If certain information is not available when integrating an order, you will have to create it first, the debtor is not yet in Exact Online, for example. Here you can already see a conceptualization of the process in various integrations, in Dovetail we call this a flow. Insight into how information flows within the applications and what information must be available at any time is a precondition for a successful integration.

The 7th layer

Know the business rules

The example above about creating a debtor, contact person and address via API is about business rules associated with the application that you need to know to prevent an old delivery address from being used for the current order.

Another example is price calculations where you have to distinguish between price master data and a price that is determined in the transaction on the basis of discounts, graduated scales or mix/match rules. A price determined in a transaction is only available in a calculation in combination with other items and other variables.

The 8th layer

Data mapping

Not all alligators are crocodiles!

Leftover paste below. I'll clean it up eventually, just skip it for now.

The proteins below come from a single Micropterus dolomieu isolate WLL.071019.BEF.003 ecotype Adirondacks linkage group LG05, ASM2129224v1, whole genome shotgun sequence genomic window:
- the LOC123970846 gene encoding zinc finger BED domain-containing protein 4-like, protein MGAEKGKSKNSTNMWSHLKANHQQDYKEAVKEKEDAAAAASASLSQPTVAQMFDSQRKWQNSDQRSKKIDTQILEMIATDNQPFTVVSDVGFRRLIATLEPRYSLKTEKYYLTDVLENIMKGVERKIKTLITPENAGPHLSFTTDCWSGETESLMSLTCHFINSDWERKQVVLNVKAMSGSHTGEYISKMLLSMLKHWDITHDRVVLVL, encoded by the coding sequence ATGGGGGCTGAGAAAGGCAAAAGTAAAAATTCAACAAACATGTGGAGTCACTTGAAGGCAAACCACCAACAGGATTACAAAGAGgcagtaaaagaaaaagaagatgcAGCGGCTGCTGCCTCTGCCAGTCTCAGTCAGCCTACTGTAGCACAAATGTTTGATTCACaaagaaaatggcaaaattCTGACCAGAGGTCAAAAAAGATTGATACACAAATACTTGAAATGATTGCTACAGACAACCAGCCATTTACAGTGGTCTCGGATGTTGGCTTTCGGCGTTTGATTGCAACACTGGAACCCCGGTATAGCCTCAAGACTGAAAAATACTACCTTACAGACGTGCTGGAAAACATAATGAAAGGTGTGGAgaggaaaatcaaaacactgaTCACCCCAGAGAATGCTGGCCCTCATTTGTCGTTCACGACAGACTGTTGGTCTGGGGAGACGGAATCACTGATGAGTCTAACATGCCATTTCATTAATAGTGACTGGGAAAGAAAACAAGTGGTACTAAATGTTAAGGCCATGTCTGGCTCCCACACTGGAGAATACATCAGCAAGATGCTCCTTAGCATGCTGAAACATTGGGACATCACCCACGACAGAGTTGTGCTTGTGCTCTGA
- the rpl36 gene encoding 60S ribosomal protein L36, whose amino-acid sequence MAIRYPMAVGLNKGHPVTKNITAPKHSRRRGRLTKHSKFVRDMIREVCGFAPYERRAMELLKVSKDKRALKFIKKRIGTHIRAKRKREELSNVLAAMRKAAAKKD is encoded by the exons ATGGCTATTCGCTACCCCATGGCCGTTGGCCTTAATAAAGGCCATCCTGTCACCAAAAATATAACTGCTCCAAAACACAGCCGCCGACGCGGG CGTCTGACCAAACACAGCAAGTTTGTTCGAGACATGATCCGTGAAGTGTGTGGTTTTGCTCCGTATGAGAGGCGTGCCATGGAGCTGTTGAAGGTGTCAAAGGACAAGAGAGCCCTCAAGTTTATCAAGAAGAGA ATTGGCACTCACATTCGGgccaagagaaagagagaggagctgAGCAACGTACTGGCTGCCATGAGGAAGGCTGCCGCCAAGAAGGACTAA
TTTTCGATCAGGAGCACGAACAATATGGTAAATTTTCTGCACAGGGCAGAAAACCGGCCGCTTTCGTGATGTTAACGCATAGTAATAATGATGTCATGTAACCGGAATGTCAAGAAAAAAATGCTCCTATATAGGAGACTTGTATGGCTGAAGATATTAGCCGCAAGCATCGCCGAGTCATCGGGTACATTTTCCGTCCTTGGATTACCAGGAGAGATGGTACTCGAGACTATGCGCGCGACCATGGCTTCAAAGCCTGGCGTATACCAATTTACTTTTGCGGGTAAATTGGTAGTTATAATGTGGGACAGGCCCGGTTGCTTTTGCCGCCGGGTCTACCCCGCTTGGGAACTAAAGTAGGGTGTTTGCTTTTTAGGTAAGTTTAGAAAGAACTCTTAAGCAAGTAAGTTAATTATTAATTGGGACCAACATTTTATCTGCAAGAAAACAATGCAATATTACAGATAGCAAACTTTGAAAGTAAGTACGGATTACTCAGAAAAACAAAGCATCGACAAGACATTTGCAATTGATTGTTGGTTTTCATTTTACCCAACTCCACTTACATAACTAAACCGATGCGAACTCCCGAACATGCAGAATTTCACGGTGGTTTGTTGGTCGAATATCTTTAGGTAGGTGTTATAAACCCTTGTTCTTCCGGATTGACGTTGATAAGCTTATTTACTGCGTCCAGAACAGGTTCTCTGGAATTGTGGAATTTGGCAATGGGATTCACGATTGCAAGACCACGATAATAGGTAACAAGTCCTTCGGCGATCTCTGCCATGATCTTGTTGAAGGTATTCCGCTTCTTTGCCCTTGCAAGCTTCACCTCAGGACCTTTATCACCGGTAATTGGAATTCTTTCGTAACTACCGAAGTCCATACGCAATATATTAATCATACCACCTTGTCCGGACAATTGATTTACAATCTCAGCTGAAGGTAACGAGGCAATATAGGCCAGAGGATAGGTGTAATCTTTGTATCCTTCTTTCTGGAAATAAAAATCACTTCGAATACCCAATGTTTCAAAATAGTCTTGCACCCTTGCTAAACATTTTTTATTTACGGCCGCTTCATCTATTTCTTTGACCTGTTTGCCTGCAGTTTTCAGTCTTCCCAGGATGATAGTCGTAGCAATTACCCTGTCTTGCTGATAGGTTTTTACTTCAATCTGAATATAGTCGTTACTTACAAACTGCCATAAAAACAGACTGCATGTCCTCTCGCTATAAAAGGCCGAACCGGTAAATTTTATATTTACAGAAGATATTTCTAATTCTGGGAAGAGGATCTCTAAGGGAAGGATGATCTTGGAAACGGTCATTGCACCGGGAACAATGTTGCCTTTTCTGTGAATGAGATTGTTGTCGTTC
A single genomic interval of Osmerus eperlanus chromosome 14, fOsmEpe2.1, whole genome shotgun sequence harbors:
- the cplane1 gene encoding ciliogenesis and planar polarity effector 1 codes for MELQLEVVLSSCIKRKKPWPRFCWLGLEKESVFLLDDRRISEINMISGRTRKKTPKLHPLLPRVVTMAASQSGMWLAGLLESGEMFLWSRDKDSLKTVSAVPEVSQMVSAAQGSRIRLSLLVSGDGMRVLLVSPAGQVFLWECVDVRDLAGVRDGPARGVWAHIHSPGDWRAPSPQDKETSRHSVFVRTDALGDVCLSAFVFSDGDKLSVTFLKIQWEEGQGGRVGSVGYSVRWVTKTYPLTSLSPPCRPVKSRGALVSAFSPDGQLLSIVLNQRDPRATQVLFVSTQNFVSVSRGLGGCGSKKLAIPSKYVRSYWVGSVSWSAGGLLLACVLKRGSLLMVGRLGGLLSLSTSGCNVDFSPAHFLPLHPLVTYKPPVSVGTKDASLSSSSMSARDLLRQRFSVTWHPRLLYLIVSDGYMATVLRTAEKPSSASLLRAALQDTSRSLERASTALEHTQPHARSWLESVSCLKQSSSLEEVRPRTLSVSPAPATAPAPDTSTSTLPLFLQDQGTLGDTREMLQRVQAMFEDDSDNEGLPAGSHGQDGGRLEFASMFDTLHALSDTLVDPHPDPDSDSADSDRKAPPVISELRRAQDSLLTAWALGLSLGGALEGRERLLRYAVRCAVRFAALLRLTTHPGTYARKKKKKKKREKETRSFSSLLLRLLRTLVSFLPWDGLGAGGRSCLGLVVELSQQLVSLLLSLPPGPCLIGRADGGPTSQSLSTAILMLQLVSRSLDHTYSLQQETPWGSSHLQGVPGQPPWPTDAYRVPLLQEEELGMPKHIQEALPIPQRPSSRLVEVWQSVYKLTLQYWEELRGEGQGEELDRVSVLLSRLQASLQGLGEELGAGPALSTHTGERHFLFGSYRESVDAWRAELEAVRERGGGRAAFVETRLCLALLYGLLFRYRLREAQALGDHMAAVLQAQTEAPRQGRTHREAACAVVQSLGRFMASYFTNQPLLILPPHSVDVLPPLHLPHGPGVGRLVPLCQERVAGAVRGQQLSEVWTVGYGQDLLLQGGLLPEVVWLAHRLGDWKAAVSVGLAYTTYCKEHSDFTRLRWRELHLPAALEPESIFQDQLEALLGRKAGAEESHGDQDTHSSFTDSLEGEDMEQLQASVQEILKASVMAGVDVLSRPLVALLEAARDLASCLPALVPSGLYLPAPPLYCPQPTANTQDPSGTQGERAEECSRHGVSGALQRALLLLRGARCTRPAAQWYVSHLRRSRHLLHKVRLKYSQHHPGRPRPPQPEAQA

mapping in dovetail

So, each application has its own naming convention for fields, both on the interface, in the database and within the API. History, advancing insight and (non) consistency means that logic is not always logical. So, the chance that the article number in both applications is called ItemID is not that big… That’s why we have to make sure that both sides of the integration speak the same language by means of mapping.

The 9th layer

Configuring the integration flows

Flow to support article about opinionated components

With all the preparations done, you can start configuring the integration flow. Within Dovetail you do not need any programming knowledge, you do not need to be able to code.
The Dovetail toolbox is well stocked with everything you need to build the integration.

It is common to build a separate flow for the authentication and to record variables that you can keep “valid” and continue to use later in the process.

You build up the flows step by step until full integration between the systems is achieved.

The 10th layer

Error Handling

Equally important is the handling of errors. Configuring the happy flow is not that difficult, but what do we do if something doesn’t go as expected? And do we actually know what could go wrong? The problem is that we don’t know what we don’t know. And the problem with that is, that we have to make an economic trade-off in the amount of time we spend looking for problems. So we make pragmatic trade-offs and control error handling for everything we can reasonably foresee;